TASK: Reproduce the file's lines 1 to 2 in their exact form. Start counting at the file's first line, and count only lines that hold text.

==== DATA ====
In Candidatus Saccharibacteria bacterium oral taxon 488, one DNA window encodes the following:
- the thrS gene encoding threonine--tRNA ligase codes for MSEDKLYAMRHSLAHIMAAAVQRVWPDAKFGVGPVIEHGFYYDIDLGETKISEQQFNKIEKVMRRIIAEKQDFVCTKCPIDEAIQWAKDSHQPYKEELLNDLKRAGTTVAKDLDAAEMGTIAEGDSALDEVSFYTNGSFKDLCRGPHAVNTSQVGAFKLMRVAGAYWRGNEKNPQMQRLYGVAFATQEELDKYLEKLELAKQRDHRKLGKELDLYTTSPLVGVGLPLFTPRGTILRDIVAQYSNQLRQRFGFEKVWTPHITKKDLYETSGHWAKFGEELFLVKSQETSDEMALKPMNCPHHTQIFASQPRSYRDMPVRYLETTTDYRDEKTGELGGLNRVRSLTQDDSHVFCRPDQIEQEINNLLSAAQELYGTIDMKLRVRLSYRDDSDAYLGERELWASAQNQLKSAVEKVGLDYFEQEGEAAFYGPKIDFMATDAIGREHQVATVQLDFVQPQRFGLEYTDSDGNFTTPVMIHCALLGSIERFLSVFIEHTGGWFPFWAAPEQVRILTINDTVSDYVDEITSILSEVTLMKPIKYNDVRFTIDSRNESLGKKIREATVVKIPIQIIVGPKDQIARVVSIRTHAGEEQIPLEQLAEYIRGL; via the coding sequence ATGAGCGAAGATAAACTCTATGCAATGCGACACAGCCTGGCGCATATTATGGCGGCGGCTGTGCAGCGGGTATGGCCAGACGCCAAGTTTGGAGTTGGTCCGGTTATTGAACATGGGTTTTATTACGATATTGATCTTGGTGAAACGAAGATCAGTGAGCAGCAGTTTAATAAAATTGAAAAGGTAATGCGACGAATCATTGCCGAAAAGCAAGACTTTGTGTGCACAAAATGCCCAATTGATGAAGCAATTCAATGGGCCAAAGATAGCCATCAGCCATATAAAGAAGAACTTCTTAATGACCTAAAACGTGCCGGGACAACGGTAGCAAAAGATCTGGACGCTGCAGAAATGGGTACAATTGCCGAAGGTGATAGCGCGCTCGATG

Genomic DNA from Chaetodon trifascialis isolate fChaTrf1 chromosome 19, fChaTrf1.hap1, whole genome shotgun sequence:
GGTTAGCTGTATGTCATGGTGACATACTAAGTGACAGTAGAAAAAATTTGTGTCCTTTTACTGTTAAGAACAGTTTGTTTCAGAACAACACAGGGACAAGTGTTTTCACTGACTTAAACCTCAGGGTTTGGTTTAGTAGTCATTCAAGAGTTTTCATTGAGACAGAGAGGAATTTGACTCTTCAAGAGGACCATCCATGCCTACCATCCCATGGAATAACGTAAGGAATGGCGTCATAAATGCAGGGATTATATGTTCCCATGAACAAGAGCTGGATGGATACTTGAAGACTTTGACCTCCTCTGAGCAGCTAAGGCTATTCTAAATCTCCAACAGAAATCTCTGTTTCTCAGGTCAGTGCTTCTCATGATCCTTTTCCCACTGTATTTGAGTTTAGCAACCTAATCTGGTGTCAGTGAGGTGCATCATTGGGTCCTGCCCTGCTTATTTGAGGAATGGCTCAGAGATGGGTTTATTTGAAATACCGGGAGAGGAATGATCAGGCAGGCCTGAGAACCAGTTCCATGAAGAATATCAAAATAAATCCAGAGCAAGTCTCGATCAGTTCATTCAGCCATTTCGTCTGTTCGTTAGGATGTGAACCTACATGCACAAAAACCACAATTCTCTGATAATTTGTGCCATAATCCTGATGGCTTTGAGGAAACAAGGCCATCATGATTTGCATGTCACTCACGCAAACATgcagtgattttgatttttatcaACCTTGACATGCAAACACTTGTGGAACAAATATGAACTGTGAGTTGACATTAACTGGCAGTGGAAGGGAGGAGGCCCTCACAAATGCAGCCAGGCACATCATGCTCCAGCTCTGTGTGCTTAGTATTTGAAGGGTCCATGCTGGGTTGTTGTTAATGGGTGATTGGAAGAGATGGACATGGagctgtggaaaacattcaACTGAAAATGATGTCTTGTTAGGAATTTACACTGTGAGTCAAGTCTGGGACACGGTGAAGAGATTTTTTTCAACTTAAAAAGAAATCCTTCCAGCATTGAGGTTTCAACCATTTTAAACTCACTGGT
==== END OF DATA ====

In Candidatus Saccharibacteria bacterium oral taxon 488, one DNA window encodes the following:
- the thrS gene encoding threonine--tRNA ligase codes for MSEDKLYAMRHSLAHIMAAAVQRVWPDAKFGVGPVIEHGFYYDIDLGETKISEQQFNKIEKVMRRIIAEKQDFVCTKCPIDEAIQWAKDSHQPYKEELLNDLKRAGTTVAKDLDAAEMGTIAEGDSALDEVSFYTNGSFKDLCRGPHAVNTSQVGAFKLMRVAGAYWRGNEKNPQMQRLYGVAFATQEELDKYLEKLELAKQRDHRKLGKELDLYTTSPLVGVGLPLFTPRGTILRDIVAQYSNQLRQRFGFEKVWTPHITKKDLYETSGHWAKFGEELFLVKSQETSDEMALKPMNCPHHTQIFASQPRSYRDMPVRYLETTTDYRDEKTGELGGLNRVRSLTQDDSHVFCRPDQIEQEINNLLSAAQELYGTIDMKLRVRLSYRDDSDAYLGERELWASAQNQLKSAVEKVGLDYFEQEGEAAFYGPKIDFMATDAIGREHQVATVQLDFVQPQRFGLEYTDSDGNFTTPVMIHCALLGSIERFLSVFIEHTGGWFPFWAAPEQVRILTINDTVSDYVDEITSILSEVTLMKPIKYNDVRFTIDSRNESLGKKIREATVVKIPIQIIVGPKDQIARVVSIRTHAGEEQIPLEQLAEYIRGL; via the coding sequence ATGAGCGAAGATAAACTCTATGCAATGCGACACAGCCTGGCGCATATTATGGCGGCGGCTGTGCAGCGGGTATGGCCAGACGCCAAGTTTGGAGTTGGTCCGGTTATTGAACATGGGTTTTATTACGATATTGATCTTGGTGAAACGAAGATCAGTGAGCAGCAGTTTAATAAAATTGAAAAGGTAATGCGACGAATCATTGCCGAAAAGCAAGACTTTGTGTGCACAAAATGCCCAATTGATGAAGCAATTCAATGGGCCAAAGATAGCCATCAGCCATATAAAGAAGAACTTCTTAATGACCTAAAACGTGCCGGGACAACGGTAGCAAAAGATCTGGACGCTGCAGAAATGGGTACAATTGCCGAAGGTGATAGCGCGCTCGATG